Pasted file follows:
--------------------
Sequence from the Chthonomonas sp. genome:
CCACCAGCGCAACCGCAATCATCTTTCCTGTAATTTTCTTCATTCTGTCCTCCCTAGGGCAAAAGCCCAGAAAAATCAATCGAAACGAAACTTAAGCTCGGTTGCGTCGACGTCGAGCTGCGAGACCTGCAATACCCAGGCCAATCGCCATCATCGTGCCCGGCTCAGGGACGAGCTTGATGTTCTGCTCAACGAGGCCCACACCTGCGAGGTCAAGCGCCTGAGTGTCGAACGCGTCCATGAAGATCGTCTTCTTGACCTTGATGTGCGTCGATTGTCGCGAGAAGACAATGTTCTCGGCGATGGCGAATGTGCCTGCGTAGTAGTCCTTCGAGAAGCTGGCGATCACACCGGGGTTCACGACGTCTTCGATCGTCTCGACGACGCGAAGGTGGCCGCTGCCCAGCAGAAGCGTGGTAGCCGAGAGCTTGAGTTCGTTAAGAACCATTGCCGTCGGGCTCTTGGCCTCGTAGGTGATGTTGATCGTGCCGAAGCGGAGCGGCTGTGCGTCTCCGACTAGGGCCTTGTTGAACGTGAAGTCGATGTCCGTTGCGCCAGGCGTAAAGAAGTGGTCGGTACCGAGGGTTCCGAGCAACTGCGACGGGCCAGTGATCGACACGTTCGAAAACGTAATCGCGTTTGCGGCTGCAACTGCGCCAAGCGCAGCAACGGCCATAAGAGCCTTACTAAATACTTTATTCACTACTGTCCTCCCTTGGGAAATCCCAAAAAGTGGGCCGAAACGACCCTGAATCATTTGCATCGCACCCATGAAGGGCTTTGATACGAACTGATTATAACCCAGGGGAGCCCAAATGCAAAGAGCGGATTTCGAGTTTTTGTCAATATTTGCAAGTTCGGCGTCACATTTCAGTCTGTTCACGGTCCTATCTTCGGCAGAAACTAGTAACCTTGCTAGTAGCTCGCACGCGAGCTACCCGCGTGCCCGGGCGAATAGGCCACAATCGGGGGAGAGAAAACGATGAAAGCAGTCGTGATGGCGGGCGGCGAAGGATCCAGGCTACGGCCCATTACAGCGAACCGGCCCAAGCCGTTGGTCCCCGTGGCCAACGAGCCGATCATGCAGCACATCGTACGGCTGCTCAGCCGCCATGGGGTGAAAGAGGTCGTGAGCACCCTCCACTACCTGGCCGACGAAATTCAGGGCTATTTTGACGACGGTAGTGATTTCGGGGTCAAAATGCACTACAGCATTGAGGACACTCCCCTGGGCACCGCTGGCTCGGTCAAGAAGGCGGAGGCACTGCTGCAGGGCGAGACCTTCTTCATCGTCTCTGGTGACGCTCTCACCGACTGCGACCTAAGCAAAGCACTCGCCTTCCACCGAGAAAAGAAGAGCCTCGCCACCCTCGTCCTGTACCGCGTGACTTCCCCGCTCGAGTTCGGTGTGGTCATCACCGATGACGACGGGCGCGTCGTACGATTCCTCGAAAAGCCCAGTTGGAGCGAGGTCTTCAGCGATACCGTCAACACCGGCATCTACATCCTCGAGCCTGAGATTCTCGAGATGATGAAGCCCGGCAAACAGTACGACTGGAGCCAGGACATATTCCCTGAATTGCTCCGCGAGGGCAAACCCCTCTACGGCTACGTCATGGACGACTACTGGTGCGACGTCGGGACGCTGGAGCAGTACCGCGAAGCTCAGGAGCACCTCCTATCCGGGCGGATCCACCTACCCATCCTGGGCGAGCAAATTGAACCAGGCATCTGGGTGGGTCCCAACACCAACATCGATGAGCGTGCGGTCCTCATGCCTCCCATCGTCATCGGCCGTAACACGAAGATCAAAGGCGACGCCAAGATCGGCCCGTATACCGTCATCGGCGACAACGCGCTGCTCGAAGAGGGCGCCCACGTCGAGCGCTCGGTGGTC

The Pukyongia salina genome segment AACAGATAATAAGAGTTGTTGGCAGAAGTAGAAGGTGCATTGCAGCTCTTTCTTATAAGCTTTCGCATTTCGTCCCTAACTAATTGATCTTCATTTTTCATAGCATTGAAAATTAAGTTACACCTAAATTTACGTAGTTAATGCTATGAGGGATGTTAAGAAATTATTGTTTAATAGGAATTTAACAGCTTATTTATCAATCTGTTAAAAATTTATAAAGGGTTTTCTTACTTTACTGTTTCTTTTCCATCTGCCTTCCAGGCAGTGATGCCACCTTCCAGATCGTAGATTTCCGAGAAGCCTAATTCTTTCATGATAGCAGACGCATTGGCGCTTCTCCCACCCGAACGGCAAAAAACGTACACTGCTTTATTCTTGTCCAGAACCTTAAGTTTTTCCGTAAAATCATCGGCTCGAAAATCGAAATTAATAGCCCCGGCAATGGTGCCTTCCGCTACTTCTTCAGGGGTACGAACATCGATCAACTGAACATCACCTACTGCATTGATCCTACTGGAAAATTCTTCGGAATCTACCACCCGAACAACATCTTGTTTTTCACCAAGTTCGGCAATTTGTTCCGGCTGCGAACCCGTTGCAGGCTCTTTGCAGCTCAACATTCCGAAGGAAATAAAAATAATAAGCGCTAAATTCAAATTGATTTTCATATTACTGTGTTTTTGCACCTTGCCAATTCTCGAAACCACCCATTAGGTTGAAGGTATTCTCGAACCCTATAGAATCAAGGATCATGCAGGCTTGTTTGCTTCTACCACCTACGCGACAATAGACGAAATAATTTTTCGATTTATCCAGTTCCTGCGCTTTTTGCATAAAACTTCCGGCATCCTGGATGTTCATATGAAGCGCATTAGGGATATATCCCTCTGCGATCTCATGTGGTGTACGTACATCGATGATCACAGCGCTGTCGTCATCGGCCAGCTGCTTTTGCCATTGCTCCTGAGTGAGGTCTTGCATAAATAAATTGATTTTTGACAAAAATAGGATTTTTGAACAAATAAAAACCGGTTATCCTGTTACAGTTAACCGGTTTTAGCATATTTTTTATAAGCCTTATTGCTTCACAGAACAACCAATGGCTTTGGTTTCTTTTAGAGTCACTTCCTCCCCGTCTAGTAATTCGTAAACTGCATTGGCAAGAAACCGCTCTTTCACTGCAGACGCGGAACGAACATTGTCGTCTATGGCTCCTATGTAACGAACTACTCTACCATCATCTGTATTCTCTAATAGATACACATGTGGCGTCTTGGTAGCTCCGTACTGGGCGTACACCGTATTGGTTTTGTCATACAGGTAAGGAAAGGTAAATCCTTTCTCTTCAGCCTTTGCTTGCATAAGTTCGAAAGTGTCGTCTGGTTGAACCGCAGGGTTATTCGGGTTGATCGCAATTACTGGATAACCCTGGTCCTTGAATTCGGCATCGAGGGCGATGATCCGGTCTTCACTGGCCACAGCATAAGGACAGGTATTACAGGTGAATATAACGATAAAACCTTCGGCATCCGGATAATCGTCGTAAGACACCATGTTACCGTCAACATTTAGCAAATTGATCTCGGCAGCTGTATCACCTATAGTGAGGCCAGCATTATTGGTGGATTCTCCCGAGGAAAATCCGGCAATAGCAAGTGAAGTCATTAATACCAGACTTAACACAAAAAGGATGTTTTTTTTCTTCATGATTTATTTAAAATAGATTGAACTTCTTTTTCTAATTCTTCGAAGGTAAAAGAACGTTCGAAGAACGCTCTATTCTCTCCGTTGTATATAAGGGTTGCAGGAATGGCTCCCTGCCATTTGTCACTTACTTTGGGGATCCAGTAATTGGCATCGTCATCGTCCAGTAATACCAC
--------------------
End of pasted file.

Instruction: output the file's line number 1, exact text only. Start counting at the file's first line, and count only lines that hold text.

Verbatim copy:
Sequence from the Chthonomonas sp. genome: